Avon, $7.99, ISBN 978-0-06-235222-4
Historical Romance, 2015
Now this is a good kind of surprise. I was starting to think of the author as the Meghan Trainor of romance, all cutesy and such in a way that never feels truly natural to me, when she comes up with Put Up Your Duke. Don’t be fooled by the title – there is some unexpectedly heavy (but not too heavy, of course) but well-done angst here.
The Duke of Gage is not really the Duke of Gage. Okay, what happens is that they discover some irregularities in the family tree that led to the current Duke to be relieved of the title and the goodies that come along with it, and these goodies are now handed over to carefree rake Nicholas Smithfield. He’s like, oh well, let’s see how this goes. Meanwhile, Isabella Sawford is all but doing cartwheels out of joy. She is supposed to marry the Duke of Gage, and while she is, as always, forced to be the perfect, beautiful, and dutiful daughter who goes along with everything her parents say, the idea of being handed off to marriage in such a manner makes her want to scream. Now, she seems to be given a mighty reprieve, so hallelujah, blessed be the Virgin… oh wait, her parents insist that the new Duke of Gage is contractually obligated to marry her so the wedding ceremony is still on.
Both Nicholas and Isabella think that the other person is easily one of the most beautiful people ever, but Nicholas does not want Isabella to force herself to be his wife unless she wants to on her own accord. Isabella wonders why her husband prefers to spend time with her talking and playing cards and what not, instead of pawing at her. Such a story has been done many times before, but what could have been a trite and boring affair turns into a very sweet tale of a gentleman rogue who turns out to be the perfect boyfriend ever. Nicholas is so patient, sweet, and understanding that the cynical part of me snorts and wonders whether he is for real, while the rest of me thinks he’s just too adorable.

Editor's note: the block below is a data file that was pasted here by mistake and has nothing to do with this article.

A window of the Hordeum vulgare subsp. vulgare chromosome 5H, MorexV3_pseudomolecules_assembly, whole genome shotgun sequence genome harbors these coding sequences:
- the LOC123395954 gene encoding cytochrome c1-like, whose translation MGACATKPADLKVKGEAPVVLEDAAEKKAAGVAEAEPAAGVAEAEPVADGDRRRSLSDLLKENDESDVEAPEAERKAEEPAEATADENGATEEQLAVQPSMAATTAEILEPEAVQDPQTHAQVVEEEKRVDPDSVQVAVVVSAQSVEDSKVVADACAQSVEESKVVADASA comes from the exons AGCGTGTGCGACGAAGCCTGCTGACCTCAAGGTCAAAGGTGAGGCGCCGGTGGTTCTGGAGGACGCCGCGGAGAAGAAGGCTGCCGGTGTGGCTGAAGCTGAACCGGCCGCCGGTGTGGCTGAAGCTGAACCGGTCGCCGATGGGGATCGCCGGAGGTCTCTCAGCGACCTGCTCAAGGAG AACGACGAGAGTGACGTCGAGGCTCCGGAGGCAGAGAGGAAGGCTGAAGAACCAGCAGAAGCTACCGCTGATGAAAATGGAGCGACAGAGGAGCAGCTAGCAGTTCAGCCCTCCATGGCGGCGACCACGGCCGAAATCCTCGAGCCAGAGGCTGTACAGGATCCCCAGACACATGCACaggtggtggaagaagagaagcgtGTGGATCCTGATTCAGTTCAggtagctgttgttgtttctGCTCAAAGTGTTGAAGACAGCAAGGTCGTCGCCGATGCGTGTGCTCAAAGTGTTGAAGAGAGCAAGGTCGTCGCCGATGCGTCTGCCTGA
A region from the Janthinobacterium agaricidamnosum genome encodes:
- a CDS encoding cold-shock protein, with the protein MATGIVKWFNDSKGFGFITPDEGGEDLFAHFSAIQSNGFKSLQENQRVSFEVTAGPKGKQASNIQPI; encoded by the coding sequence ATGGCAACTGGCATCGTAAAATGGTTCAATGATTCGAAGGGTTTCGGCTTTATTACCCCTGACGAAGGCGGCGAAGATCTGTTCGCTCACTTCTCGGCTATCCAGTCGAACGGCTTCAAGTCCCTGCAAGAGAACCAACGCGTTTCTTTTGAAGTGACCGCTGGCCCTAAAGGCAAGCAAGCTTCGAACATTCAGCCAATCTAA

Isabella is also a pretty good heroine in her own right. She’s a bit more complicated than the ice princess she seems to be at first, and I like how the author manages to make Isabella’s motivations and behavior feel real and even sympathetic. When the heroine’s sister accuses her of being a martyr, I actually find myself thinking that, well, if Isabella is a martyr, this is one martyr that I can actually understand, relate to, and like. She has a good sense of awareness when it comes to her own behavior, and I like that she manages to come off as a person with a good balance of strengths and vulnerabilities.
Put Up Your Duke doesn’t have much conflict, and what conflict is there can be on the predictable side, but the main characters manage to give me many compelling reasons to keep turning the pages. This is such a sweet fantasy, with just the right amount of well-done angst to keep things from being cavity-inducing. The author has put up a good show here!